Photographer Walker Evans wrote the introductory text that accompanied the two-page spread. He said in part, “The strong tempera paintings on these pages—a little milder, a little more objective than before—are from Lawrence’s new series ‘In the Heart of the Black Belt.'” Evans called the paintings “daring” and emphasized that, compared with the panels in the “The Migration Series,” they were “milder—but not mild.”

The caption that accompanies “The Businessmen” reads: “Negro professional and businessmen are now sharing with church leaders in the guidance of their people. Lawrence depicts them as hard pressed.”

“Negro professional and businessmen are now sharing with church leaders in the guidance of their people. Lawrence depicts them as hard pressed.”

WORKS BY LAWRENCE are frequently offered for sale at auction houses large and small. Nearly all of the lots are limited-edition prints of his individual works and many narrative bodies of work. Original paintings by Lawrence are in the collections of museums across the country. Those that remain in private hands rarely come to auction.

In April, “Tension on the High Seas” (Panel No. 19), a 1956 panel from Lawrence’s “Struggle” series sold at Swann Auction Galleries. The long lost painting, unseen for decades brought $413,000. Christie’s American Art auction on Nov. 20 will feature “Letter From Home.” The painting was made in 1947, the same year both “The Builders” and “The Businessmen” were completed.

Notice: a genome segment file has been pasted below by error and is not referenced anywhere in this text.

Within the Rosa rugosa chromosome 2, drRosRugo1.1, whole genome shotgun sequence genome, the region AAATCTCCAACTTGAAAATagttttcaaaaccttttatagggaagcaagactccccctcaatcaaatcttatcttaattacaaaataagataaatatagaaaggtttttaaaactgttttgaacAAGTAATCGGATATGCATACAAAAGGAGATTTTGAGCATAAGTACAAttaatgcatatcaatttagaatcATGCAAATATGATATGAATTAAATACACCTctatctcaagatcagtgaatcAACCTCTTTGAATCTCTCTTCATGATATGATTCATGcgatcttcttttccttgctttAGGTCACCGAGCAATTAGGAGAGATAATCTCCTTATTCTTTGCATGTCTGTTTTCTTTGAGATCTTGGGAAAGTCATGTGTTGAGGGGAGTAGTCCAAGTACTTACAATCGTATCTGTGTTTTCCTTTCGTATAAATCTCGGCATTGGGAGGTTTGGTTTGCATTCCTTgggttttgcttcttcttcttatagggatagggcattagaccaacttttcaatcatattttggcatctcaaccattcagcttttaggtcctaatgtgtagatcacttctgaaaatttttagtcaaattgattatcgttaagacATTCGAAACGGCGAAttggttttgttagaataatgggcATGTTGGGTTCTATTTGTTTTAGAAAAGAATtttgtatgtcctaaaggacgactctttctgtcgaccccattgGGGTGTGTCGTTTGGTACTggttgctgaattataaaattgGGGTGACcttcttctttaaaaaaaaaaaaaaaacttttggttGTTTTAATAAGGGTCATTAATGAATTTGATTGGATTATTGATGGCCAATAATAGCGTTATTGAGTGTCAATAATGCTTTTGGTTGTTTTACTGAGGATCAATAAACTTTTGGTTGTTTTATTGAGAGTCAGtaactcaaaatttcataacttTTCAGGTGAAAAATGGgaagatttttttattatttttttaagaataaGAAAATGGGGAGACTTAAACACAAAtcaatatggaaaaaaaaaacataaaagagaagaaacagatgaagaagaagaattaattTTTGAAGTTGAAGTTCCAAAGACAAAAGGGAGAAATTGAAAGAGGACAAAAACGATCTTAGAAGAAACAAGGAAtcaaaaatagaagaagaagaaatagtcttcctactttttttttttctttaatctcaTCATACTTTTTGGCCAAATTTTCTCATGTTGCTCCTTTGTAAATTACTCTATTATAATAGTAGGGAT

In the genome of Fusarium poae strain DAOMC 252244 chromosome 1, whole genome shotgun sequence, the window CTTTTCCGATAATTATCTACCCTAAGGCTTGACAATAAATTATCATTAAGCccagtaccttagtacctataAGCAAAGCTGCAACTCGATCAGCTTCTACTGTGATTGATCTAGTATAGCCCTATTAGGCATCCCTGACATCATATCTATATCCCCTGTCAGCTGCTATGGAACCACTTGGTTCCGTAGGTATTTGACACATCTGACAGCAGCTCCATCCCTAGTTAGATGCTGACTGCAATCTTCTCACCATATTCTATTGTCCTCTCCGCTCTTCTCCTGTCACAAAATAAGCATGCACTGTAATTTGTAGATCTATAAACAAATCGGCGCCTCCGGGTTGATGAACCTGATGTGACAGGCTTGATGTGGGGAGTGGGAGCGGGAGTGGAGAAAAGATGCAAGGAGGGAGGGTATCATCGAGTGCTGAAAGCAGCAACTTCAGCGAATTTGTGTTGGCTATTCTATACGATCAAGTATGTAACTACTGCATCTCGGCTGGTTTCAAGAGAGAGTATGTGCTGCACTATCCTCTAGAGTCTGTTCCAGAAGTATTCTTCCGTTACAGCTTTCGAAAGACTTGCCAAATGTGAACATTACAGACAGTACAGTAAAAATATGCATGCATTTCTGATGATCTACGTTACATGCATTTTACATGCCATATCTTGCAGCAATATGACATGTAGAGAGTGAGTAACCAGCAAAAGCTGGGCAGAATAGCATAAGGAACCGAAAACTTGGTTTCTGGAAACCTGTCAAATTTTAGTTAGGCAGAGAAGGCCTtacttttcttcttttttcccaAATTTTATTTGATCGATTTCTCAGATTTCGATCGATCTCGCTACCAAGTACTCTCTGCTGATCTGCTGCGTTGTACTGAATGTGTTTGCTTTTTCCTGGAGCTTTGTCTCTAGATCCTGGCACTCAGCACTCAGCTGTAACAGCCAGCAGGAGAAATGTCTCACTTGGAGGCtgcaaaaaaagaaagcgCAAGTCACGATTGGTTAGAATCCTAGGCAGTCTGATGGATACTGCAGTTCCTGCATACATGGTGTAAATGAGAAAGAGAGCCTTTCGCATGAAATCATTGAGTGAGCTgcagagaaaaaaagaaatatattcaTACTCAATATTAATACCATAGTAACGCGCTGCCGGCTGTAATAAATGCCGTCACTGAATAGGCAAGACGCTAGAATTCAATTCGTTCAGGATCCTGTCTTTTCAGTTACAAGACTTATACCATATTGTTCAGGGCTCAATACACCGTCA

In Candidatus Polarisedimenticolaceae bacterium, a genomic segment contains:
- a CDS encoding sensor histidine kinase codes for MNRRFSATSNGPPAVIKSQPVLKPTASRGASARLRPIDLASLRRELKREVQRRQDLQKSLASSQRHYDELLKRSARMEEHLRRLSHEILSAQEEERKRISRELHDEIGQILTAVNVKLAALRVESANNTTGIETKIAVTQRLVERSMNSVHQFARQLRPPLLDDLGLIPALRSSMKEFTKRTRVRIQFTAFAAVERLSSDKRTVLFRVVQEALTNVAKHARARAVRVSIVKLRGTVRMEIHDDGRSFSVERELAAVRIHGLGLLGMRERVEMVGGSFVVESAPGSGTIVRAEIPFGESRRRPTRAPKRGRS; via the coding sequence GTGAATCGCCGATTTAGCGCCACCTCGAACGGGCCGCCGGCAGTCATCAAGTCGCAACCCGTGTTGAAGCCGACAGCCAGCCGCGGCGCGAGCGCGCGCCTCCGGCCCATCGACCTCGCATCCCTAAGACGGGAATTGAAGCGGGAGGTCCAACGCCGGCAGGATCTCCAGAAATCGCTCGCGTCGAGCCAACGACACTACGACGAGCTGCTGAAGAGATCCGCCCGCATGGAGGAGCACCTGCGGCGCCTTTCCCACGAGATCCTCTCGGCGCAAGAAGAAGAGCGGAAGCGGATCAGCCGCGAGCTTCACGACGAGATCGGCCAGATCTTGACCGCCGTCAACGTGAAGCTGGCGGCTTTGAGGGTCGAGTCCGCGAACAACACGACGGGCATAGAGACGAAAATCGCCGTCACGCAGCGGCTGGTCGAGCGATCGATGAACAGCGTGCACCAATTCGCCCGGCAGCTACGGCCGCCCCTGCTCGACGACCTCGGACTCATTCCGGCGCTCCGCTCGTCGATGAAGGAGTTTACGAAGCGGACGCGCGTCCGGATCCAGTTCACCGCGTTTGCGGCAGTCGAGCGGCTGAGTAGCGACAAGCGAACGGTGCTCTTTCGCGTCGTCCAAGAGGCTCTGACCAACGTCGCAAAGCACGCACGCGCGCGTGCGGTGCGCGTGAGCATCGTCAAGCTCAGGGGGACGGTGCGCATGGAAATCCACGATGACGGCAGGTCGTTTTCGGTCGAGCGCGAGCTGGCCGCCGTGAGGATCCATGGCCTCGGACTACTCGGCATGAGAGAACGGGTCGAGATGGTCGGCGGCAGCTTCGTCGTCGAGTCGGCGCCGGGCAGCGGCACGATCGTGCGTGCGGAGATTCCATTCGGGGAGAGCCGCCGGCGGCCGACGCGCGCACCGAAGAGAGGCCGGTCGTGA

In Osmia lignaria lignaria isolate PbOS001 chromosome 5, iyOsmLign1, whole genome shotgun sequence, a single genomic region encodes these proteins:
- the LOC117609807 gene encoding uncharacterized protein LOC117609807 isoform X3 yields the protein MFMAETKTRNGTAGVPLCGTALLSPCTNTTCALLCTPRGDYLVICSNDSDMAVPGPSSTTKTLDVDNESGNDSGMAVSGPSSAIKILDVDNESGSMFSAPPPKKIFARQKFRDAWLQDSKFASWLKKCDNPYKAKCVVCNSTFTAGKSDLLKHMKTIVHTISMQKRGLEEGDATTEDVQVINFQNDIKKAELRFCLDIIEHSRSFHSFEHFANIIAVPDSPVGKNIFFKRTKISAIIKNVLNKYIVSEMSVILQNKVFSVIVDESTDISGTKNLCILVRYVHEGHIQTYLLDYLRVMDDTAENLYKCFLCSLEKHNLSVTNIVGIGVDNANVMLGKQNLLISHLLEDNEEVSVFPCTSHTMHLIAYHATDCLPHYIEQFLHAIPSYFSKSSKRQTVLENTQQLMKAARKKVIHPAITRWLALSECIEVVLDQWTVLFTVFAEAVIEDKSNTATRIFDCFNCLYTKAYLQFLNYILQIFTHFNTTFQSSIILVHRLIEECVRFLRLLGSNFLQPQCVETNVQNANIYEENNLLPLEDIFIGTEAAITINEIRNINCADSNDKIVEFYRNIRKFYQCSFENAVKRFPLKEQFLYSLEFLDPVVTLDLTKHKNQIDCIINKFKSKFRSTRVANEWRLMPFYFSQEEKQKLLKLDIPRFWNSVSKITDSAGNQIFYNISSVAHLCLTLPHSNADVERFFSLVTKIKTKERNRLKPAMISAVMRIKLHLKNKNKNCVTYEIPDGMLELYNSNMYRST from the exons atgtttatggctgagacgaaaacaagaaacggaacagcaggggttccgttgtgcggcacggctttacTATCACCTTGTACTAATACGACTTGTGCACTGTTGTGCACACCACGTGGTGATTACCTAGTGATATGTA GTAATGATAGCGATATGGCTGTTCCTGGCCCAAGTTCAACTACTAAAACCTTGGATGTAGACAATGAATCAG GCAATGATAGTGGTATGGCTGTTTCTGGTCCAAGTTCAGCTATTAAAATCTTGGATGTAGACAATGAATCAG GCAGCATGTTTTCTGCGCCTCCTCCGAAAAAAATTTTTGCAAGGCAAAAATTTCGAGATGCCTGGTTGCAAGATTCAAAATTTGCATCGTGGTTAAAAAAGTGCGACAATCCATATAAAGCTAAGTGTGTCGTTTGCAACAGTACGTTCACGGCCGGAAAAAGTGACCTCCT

If “The Businessmen” garners more than $2.5 million, it will knock down an 11-year-old record. Even more significant—while Jean-Michel Basquiat (1960-1988) has joined the $100 million club and works by a select group of living black contemporary artists sell for seven and, for the first time this year, eight figures, at auction—Lawrence is the only African American artist active before the mid-20th century whose work has yielded north of $1 million at auction. CT

 

TOP IMAGE: Lot 18: JACOB LAWRENCE, “The Business Men,” 1947 (egg tempera on hardboard, 20 1/8 x 24 inches / 51.1 x 70 cm.). | Estimate $1,500,000-$2,000,000. | SOLD for $6,169,800 (including fees). RECORD

 

UPDATED (11/14/18): Auction results added

 

READ MORE about artist resale rights and how artists might benefit from secondary sales on the auction market here and the debate about selling off Kerry James Marshall’s public art works here.

 

BOOKSHELF
“Jacob Lawrence: The Migration Series” was published to coincide the “One-Way Ticket: Jacob Lawrence’s Migration Series,” the Museum of Modern Art exhibition inspired by Lawrence’s seminal series. Also consider, “Over the Line: The Art and Life of Jacob Lawrence” and the complete Jacob Lawrence catalog raisonne, published in 2000. “Jake Makes a World: Jacob Lawrence, A Young Artist in Harlem,” is a great introduction to Lawrence for children.

 


Lot 15: JACOB LAWRENCE, “The Builders,” 1947 (tempera on board, 20 x 24 inches / 50.8 x 61 cm). | Estimate $400,000-$600,000. Sold May 24, 2007, for $2,504,000 (including fees). RECORD